[fr] Ce qui est populaire le reste, et devient plus populaire encore, justement parce que c'est populaire. De temps en temps un pic de visibilité se présente à nous (comme le montre l'illustration ci-dessous). Est-ce que ceux qui sont les plus connus le sont simplement parce qu'ils proposent un menu qui convient à la majorité, et qu'ils savent tirer avantage de ces pics pour rester la tête hors de l'eau? Est-ce vrai? Est-ce bien? Est-ce mal? Qu'en dites-vous?
Last month, I had a jump in my [Cheese Sandwich](http://steph.wordpress.com/) stats:
This was because the post [Get an iBook!](http://steph.wordpress.com/2006/01/05/get-an-ibook/) had for some reason or another made it to the “Fastest growing weblogs” list which appears in every [Wordpress.com](http://wordpress.com/) dashboard. And it stayed stuck there. I think there was a bug or something and it got stuck there, but it might also have been a little feedback loop: what is popular becomes more popular because it is popular — I’ve discussed this briefly [regarding a photograph of mine which suddenly became ‘interesting’ in Flickr](http://climbtothestars.org/archives/2005/12/18/split-identity-crisis/).
So, let’s first note one thing: this little peak of traffic finally had no long-term effects for me. My traffic is back down to what it was before. Sometimes a feedback loop can send you into another playground, but most times it doesn’t. So either you try to create another popularity burst, or you just keep plodding along your way.
My second thought is that popularity, visibility, fame, or whatever-you’ll-call-it mainly has to do with feedback loops. If something is very visible, you’re more likely to know about it. Sounds stupid, doesn’t it? I think I’m coming to accept it’s a rule of the game. But to stay in the limelight once the feedback loop has put you there, you need certain qualities. Which ones? Look at the [latest interesting photos on Flickr](http://flickr.com/explore/interesting/7days/). What do they have in common?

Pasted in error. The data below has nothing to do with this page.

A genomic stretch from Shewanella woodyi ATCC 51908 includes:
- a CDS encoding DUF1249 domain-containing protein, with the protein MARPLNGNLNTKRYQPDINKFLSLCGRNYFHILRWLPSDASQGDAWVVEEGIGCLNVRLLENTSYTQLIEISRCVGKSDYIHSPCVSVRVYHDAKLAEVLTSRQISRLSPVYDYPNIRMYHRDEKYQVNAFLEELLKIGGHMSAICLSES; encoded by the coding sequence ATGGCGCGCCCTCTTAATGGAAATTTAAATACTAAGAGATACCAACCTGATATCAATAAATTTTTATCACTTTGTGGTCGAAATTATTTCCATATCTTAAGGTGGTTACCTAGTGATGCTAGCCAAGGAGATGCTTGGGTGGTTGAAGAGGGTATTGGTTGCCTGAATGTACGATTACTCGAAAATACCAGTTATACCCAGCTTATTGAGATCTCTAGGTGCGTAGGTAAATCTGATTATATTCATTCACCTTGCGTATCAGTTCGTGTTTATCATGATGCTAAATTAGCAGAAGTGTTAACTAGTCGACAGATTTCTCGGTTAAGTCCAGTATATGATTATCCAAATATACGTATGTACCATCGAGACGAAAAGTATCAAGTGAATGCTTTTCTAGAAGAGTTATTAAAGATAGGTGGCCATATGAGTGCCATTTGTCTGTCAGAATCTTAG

I think you can have a great mind, great style, great many things, and still stay in the shadow if the right feedback loop doesn’t come along. Is being successful just a case of managing feedback loops and getting them to work for you? Is this bad?
I know nothing about feedback loops, actually, so what I’m saying here might very well be a lot of BS. I’ll let you decide. I’m feeling very conversational after [LIFT](http://technorati.com/search/lift06).
- Power Laws, Popularity, Authority, A-Lists and the Rest… [en] (2006)
- How Will CoComment Change Our Commenting Habits? [en] (2006)
- DailyMotion Problems [en] (2006)
- Switch to Movable Type [en] (2004)
- WordPress not Sending Pings Anymore [en] (2007)
- The Zeigarnik Effect and Open Loops [en] (2015)
- Tags and Categories, Oh My! [en] (2007)
- SpiroLattic Resurrection [en] (2006)
- After Lunch [en] (2006)
- Angst: My Categories are Still a Mess [en] (2008)